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Guernica

By softballer1009 Nov 17, 2008 1180 Words
Guernica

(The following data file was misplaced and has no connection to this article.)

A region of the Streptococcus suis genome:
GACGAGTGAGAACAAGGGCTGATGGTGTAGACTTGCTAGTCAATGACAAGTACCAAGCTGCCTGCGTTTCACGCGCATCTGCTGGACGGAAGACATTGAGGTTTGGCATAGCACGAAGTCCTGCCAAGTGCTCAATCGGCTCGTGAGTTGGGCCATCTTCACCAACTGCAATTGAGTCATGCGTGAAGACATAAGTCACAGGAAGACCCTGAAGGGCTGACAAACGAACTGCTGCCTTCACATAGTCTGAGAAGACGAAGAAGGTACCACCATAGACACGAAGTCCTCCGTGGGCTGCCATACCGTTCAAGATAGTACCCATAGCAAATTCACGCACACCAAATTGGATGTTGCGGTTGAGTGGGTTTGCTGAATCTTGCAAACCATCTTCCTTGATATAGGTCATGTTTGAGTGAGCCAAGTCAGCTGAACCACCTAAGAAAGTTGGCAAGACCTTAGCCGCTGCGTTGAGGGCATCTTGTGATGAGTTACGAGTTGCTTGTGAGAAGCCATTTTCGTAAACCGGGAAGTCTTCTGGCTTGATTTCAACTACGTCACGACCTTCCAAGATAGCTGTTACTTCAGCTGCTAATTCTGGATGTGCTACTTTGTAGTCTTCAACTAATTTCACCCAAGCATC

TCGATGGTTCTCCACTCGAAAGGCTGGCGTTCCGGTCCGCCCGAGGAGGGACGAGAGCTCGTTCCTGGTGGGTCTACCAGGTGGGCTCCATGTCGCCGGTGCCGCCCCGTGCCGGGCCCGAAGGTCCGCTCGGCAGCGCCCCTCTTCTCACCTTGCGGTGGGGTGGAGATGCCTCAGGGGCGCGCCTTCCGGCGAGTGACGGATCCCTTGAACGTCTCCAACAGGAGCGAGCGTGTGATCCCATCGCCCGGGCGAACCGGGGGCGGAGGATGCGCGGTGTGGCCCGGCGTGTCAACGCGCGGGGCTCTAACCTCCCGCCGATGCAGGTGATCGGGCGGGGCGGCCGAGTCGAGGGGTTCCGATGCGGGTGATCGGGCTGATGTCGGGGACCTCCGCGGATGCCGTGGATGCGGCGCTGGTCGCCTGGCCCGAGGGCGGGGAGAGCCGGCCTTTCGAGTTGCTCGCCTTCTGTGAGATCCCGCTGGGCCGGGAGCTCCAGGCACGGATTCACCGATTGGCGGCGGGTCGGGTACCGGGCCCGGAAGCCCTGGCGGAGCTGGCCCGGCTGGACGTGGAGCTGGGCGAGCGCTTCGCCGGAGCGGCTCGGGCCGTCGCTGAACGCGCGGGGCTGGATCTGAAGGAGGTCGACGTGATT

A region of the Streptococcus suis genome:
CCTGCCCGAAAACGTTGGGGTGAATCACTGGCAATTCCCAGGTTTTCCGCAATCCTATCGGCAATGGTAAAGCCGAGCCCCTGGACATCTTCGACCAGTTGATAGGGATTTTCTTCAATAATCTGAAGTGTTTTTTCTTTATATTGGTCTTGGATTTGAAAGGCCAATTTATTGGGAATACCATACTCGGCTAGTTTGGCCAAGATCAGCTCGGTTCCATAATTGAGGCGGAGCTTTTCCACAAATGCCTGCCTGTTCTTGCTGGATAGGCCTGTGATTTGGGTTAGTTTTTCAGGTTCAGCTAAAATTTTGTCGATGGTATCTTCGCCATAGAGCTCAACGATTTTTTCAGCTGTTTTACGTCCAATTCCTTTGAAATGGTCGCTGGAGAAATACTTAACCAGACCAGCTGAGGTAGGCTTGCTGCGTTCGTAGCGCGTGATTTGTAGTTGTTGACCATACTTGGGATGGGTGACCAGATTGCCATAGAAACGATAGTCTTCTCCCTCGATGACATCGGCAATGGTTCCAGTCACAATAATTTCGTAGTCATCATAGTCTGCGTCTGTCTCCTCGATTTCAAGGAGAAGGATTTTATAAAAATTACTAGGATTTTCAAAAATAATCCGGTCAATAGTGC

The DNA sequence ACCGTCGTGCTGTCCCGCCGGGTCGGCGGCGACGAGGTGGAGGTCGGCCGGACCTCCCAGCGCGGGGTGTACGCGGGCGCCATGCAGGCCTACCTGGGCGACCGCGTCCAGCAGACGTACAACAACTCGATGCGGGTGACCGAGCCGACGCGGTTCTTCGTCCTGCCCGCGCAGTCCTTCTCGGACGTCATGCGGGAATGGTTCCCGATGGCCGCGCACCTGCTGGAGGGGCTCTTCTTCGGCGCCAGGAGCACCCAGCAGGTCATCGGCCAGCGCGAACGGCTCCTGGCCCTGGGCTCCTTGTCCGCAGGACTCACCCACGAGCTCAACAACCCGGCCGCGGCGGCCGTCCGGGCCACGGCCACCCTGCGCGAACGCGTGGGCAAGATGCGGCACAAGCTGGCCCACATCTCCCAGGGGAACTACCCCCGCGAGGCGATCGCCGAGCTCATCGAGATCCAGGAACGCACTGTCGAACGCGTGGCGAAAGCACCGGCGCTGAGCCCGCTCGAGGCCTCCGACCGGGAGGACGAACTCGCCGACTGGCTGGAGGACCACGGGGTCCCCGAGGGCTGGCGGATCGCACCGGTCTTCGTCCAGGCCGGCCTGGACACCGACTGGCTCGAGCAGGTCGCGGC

Art has provided pleasure to many people all over the world. From Notre Dame in Paris, to a child’s scribbles, art is all around us. With so many forms of art, we have to make sure that the way in which we judge art is concise. This guideline is called criteria, and it can be interpreted and translated as a way to judge every type of art. I have chosen to judge a painting, and after careful consideration, I have picked out three criterion I find are best used when judging this type of art. The three different criteria that I am going to use are composition, aesthetics, and realism. The painting “Guernica” is one of Pablo Picasso’s most well known paintings. Picasso painted this after twenty-eight nazi German bombers unexpectedly dropped hundreds of bombs on Guernica, a town in Northern Spain. Earlier that year, the Spanish government had enlisted Picasso to create a painting to be hung in the Spanish slot at the World Fair of 1937. Pablo Picasso was unsure of the subject of the painting until the bombing occurred. The tragic bombing of Guernica was so inspirational it immediately became Picasso’s focus, and only fifteen days after the bombing, he started painting. Picasso’s painting “Guernica” is obviously a social statement about the bombings, but he never really explained exactly what he was trying to convey by using the elements that he does. This makes the painting very difficult to critique. The painting is recognized today as one of the major icons for peace. The first criteria I will be using to judge Picasso’s “Guernica” is composition. Composition is considered by many to be one of the hardest criteria to describe, as many paintings are very detailed. I think of composition as the order of a painting. How the painting is situated, taking into consideration the foreground, background, and mid-ground. How are the figures in the painting arranged? How does the order of the figures portray the artist’s vision? Is the artist trying to tell us something by their groupings? All these factors combined add to the paintings overall composition. Picasso uses many different layers in this painting. Although the picture is full of figures, it seems like none of the characters are actually close to each other. They are separated by his perfect use of the background, foreground, and mid-ground. Every character seems to be lost in the chaos of there own little spot in the painting. Death is a main theme of “Guernica”, from the dead bird in the background to the severed arm in the fore ground. The mid-ground seems to be a blur of different characters. In most painting that would be confusing, but Picasso does it in a way so that we can understand the drama and craziness that is going on in the scene. Aesthetics is another criteria I will be using to critique this painting. Aesthetics is a feeling one gets as the look at a painting. It can also be defined as the beauty of the painting, but we must always remember that beauty is in the eye of the beholder and therefore aesthetics is different for every single person. No two people will ever have the same exact aesthetic view from a painting. When looking at “Guernica”, many emotions are present. The characters in the painting are distressed. There is no sense of order, and it appears as though Picasso is attempting to play to the viewer’s emotions. An outstanding figure on the far left is a lady who looks disfigured and is crying, and in her arms a dead child. The mother is striped nude; she no longer cares for her looks or who can see her, because she has lost the greatest part of her life, her child. In the very front of the painting there is a dead solider laying on the ground with his severed arm next to him. This represents the helplessness of the soldiers, as they had no warning of the bombing and had no mode to fight back. In this way Picasso shows how soldiers and civilians alike are slaughtered and that there is no escape from the violence. Picasso portrays that by adding animals that are dying just like the humans. The chaos is overwhelming when observing this picture. One cannot help but feel for the people that are trapped in this scene, immortalized forever by Picassos brush strokes. The feeling I receive from this painting is one of forlornness and helplessness. It is a beautiful painting despite the sadness. Realism is the last criteria that I will be using. Realism is best described as how much a painting looks like the objects we encounter in our everyday life. Do the characters look human? On the other side of the spectrum, are the figures contorted, or even abstract, such as mythological creatures? Looking past the figures, does the environment of this painting appear out of this world, or does it look like a place that you could possible visit someday? When using realism as part of a critique of a painting you must consider all of the questions stated above. In my opinion the painting does not seem to be very realistic. The forms in “Guernica” resemble things we might encounter in every day life such as a bull, a person, or a horse, but they have been severely distorted. The near human characters are very contorted and in some cases completely disfigured and dismembered. But I believe this is probably what Picasso was going for. It seems Picasso was trying to show the harsh reality that these people had to endure as they were being bombed. The characters all have open mouths as if they were screaming; which is very similar to the reactions the victims of the Guernica bombings must have encountered. In this way the emotion portrayed is very realistic, while the forms in the painting are generally not. To show the anguish they must be feeling, daggers are emanating from many figures mouths, which is very unrealistic. Many characters in “Guernica” are animals, but they appear almost humanlike. Upon close inspection one can notice that the bull and horses eyes display a sort of anguish. I believe Picasso created this effect to allow us, the viewer, to feel the emotions of beings who are often overlooked in disasters. Even thought this painting does not show humans as realistic, the painting does seem to emanate very real feelings of pain, confusion, and suffering. The painting of Guernica is definitely one of a kind. Picasso took a horrid, despicable, ugly act and painted it into a picture that now stands for Peace and Prosperity. The people of Guernica will never be forgotten because of Picasso’s dark yet inspiring painting. As time moves on we can now look back at this painting not only as a social statement but also for its aesthetic beauty, it’s composition, and its unrealistic portrayal of the bombing of Guernica.